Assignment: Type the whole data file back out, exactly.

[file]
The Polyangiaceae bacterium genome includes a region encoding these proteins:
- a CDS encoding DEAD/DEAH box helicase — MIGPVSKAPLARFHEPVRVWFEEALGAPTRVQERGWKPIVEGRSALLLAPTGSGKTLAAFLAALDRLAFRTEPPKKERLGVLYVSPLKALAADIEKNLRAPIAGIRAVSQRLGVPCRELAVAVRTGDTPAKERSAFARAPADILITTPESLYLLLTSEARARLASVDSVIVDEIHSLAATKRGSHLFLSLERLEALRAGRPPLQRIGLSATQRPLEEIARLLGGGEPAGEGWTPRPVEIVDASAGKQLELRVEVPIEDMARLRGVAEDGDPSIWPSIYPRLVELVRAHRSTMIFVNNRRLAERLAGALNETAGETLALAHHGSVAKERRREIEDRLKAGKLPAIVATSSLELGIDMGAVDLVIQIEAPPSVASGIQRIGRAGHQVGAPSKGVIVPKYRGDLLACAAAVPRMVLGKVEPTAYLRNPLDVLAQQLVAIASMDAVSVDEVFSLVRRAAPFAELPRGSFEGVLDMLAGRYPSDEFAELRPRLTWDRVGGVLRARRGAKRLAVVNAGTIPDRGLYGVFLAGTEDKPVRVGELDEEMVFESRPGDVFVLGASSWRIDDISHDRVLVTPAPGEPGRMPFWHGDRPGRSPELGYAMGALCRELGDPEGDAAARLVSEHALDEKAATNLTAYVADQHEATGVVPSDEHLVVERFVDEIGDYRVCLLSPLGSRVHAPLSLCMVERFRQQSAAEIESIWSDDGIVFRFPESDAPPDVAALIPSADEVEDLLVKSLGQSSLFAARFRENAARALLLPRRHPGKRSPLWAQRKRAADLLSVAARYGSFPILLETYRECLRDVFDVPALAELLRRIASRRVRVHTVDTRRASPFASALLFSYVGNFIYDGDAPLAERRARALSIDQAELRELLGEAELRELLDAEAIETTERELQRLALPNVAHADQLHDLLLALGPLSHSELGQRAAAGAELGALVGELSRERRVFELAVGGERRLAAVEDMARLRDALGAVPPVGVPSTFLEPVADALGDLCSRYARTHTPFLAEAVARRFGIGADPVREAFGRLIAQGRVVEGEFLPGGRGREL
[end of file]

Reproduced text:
The Polyangiaceae bacterium genome includes a region encoding these proteins:
- a CDS encoding DEAD/DEAH box helicase — MIGPVSKAPLARFHEPVRVWFEEALGAPTRVQERGWKPIVEGRSALLLAPTGSGKTLAAFLAALDRLAFRTEPPKKERLGVLYVSPLKALAADIEKNLRAPIAGIRAVSQRLGVPCRELAVAVRTGDTPAKERSAFARAPADILITTPESLYLLLTSEARARLASVDSVIVDEIHSLAATKRGSHLFLSLERLEALRAGRPPLQRIGLSATQRPLEEIARLLGGGEPAGEGWTPRPVEIVDASAGKQLELRVEVPIEDMARLRGVAEDGDPSIWPSIYPRLVELVRAHRSTMIFVNNRRLAERLAGALNETAGETLALAHHGSVAKERRREIEDRLKAGKLPAIVATSSLELGIDMGAVDLVIQIEAPPSVASGIQRIGRAGHQVGAPSKGVIVPKYRGDLLACAAAVPRMVLGKVEPTAYLRNPLDVLAQQLVAIASMDAVSVDEVFSLVRRAAPFAELPRGSFEGVLDMLAGRYPSDEFAELRPRLTWDRVGGVLRARRGAKRLAVVNAGTIPDRGLYGVFLAGTEDKPVRVGELDEEMVFESRPGDVFVLGASSWRIDDISHDRVLVTPAPGEPGRMPFWHGDRPGRSPELGYAMGALCRELGDPEGDAAARLVSEHALDEKAATNLTAYVADQHEATGVVPSDEHLVVERFVDEIGDYRVCLLSPLGSRVHAPLSLCMVERFRQQSAAEIESIWSDDGIVFRFPESDAPPDVAALIPSADEVEDLLVKSLGQSSLFAARFRENAARALLLPRRHPGKRSPLWAQRKRAADLLSVAARYGSFPILLETYRECLRDVFDVPALAELLRRIASRRVRVHTVDTRRASPFASALLFSYVGNFIYDGDAPLAERRARALSIDQAELRELLGEAELRELLDAEAIETTERELQRLALPNVAHADQLHDLLLALGPLSHSELGQRAAAGAELGALVGELSRERRVFELAVGGERRLAAVEDMARLRDALGAVPPVGVPSTFLEPVADALGDLCSRYARTHTPFLAEAVARRFGIGADPVREAFGRLIAQGRVVEGEFLPGGRGREL